Just recently I finished my doctoral thesis and officially completed all of my requirements for my D. Min. at Fuller Theological Seminary.
This day has been a long time coming, five years, to be exact. I applied for this program in the summer of 2012. Almost exactly five years later I finished.
Let me be honest with you. When I applied to this program, a big motivating factor was that I simply wanted the diploma on my wall and the prestige that came with it. I had also heard that many D. Min programs did not require a lot – three years of coursework, reading, writing, and bam, you’re a doctor.
One of the reasons that I chose Fuller was because of the struggles I had while at Princeton for my M. Div. At Princeton, I disagreed with many of the faculty and many of my classmates about theology and approaches to our faith. So I wanted to go to a more conservative school that would better align with my beliefs.
As it turns out, I was in for quite a surprise. First of all, the program I chose at Fuller was taught by two of the more progressive professors at Fuller. So while I came into the program with my guard down, my convictions were challenged even more deeply than when I was at Princeton. Additionally, there was more to this doctorate than simply reading and writing.
The program actually sought to change my behaviors! The gall!
While transitioning from the Associate Pastor position to the Senior Pastor position at our church, we had our second child, Everett, and this D. Min. program was challenging my basic assumptions about ministry and my Evangelical faith. It was an intense time. One of our professors described the purpose of the program as a “redemptive desconstruction.” And this wasn’t purely an intellectual deconstruction. This challenged the way I was to view my purpose in ministry.
So in a time when I needed increasing support and confidence, I was actively experiencing a deconstruction of my faith and professional priorities – all while being the only ordained pastor in our church for year and parenting a newborn and a two-year-old. Needless to say, I frequently wanted to quit. Quit ministry, quit the program, or sometimes just quit at life.
I remember my second year of the doctoral program being the most discouraging. The program was urging me to embrace new practices at work in the church that I simply did not have the emotional bandwidth to embrace. I felt like I could not continue with the program, but I knew that I was in the last cohort the school was offering in the area of Missional Leadership. The end felt so far away, but I felt like I couldn’t give up, even if I was barely scraping by.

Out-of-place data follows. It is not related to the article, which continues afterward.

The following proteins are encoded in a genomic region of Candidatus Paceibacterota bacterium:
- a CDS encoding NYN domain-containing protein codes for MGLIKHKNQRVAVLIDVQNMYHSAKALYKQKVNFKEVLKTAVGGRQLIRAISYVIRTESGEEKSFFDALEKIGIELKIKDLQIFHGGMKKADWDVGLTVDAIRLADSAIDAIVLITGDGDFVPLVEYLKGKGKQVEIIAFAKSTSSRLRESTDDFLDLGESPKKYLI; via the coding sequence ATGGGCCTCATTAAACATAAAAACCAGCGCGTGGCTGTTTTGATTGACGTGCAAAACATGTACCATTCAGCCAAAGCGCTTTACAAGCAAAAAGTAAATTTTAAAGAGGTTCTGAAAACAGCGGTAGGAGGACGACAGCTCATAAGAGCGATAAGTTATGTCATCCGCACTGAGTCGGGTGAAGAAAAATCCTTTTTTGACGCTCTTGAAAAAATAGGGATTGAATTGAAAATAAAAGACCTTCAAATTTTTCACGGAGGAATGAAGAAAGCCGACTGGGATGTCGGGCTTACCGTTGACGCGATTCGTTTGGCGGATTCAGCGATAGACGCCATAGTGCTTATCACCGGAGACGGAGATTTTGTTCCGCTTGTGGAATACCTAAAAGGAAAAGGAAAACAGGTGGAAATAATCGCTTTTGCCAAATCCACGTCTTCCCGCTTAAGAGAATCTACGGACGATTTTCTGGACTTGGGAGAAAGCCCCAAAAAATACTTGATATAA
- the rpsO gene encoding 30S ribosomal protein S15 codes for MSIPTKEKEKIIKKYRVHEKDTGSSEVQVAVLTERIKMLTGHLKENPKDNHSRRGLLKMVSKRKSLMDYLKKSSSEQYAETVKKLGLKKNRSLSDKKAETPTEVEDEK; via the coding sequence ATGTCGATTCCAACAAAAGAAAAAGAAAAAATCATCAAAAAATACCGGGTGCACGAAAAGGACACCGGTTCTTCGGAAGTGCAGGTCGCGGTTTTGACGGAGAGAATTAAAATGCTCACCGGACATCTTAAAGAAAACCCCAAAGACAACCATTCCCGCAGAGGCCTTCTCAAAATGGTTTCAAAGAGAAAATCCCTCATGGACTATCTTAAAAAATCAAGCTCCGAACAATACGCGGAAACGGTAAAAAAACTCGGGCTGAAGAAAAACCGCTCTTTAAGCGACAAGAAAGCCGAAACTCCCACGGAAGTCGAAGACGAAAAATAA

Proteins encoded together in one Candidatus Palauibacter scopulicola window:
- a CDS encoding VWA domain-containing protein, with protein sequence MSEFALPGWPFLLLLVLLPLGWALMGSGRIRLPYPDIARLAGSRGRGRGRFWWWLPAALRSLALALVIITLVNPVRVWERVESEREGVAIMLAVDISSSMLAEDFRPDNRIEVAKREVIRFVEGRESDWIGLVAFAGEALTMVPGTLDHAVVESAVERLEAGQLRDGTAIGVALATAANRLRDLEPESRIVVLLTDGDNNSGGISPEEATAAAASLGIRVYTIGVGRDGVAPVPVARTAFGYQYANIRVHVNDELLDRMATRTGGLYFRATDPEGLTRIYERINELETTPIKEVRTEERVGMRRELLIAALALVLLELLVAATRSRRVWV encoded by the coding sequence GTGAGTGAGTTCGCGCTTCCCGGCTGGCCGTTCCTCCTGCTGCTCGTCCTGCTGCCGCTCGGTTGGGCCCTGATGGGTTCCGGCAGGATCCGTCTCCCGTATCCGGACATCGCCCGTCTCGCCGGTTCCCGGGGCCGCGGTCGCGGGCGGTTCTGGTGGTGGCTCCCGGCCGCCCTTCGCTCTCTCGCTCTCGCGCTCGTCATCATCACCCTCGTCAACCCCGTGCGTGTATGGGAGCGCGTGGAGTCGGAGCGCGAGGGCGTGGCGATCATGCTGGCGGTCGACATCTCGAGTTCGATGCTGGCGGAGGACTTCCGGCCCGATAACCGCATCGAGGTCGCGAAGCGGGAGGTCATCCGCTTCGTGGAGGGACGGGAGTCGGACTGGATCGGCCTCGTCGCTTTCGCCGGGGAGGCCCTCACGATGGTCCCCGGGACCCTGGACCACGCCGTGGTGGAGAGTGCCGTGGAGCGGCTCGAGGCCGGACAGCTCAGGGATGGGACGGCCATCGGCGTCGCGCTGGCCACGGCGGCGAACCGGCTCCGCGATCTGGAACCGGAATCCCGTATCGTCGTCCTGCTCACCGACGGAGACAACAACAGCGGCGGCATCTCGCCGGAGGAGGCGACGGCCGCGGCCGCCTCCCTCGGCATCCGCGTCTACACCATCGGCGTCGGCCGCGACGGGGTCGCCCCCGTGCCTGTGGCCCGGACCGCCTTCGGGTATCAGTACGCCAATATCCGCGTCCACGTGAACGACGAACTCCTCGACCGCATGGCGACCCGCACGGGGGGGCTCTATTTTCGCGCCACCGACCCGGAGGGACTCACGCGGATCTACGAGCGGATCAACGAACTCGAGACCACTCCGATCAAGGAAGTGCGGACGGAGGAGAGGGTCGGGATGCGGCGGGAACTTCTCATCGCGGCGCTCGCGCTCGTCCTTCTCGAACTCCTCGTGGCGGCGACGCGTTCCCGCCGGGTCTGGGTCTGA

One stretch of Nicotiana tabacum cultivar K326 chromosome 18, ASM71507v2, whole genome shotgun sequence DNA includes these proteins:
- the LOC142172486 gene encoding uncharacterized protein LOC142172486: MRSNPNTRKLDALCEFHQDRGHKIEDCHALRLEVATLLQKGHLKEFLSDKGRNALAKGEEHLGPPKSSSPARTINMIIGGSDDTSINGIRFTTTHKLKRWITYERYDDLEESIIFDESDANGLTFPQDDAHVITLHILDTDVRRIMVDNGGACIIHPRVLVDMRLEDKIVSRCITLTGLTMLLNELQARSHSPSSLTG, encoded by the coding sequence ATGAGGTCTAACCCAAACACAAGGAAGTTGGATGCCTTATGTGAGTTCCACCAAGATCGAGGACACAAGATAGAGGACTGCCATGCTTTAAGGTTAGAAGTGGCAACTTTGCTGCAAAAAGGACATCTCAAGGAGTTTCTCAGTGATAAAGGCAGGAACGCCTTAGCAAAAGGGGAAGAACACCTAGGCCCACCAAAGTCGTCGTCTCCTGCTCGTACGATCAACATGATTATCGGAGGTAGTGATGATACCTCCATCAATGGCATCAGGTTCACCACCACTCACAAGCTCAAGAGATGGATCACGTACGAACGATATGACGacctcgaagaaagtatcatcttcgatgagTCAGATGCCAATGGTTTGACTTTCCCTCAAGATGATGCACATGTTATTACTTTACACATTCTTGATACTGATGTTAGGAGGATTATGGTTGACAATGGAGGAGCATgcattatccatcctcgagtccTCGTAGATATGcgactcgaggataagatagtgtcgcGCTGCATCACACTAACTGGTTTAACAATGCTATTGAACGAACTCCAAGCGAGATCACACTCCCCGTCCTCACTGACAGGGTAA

By the grace of God, I remained in the program. In the third year, I started getting on-the-ground help with a ministry coach. Craig Van Gelder helped bridge the gap between the classroom expectations and my day-to-day church expectations. We got a full staff at church so my responsibilities diminished somewhat. Also, our kids continued to get older.
Which leads us back to today. I have finished. I hit “send” on the final, approved version of my thesis. I have reached a point that I had dreamed of, literally for years. Certainly in the last five years I longed for this day. But if I’m honest, the dreaming goes back much further than that. My grandpa, known to those outside of our family as “Dr. Didier” was always a role model of a faithful, successful pastor. I was only really young before he retired. Seeing him lead worship in a large church he had helped to create was a grandiose experience. My childhood image of my grandfather in his ministry feels mythical. His book he had written and published for his doctorate sat on one of our family bookshelves all my life. He was the archetypal 20th century, successful pastor.
To finish my doctorate, to get my grandfather’s doctoral bars sewn on my robe, was to be the ultimate symbol that I’ve arrived as a pastor. I would be confident. God would be using me. My ministry would be experiencing explosive growth. I would preach with authority and feel confident in the pulpit each week.
But something strange happened when I hit “send.” In fact, to be more accurate, nothing happened. Nothing happened at all.
I was still the same person. I turned the paper in that Friday, and I still had more work I had to do for Sunday morning. I still woke up that Sunday morning, as I do every Sunday, wondering whether that day would be the day people would discover that I don’t know what I’m doing. I had arrived like my grandfather had all those years earlier. But the place where I had arrived was the same place I had been all along.
Somewhere along the way, I had believed the lie that if I were to complete all the relevant schooling I could possibly take, I would feel different, more complete. However, like many milestones in life, I woke up the next day, and I was still the same person. The same stresses, shortcomings, doubts, and fears that were present the day before my professor signed off on my thesis were present the day after.
I still have to confront my shortcomings, just like we all do. Hopefully I have a few more tools on my belt now to face those shortcomings and challenges. The temptation is to think that once we hit that next milestone, then we’ll feel confident, we’ll have what it takes, we’ll take that risk, etc…
Perhaps the most valuable thing this doctorate has taught me is that my grandfather probably felt inadequate every time he put on his robe with those doctoral bars, too.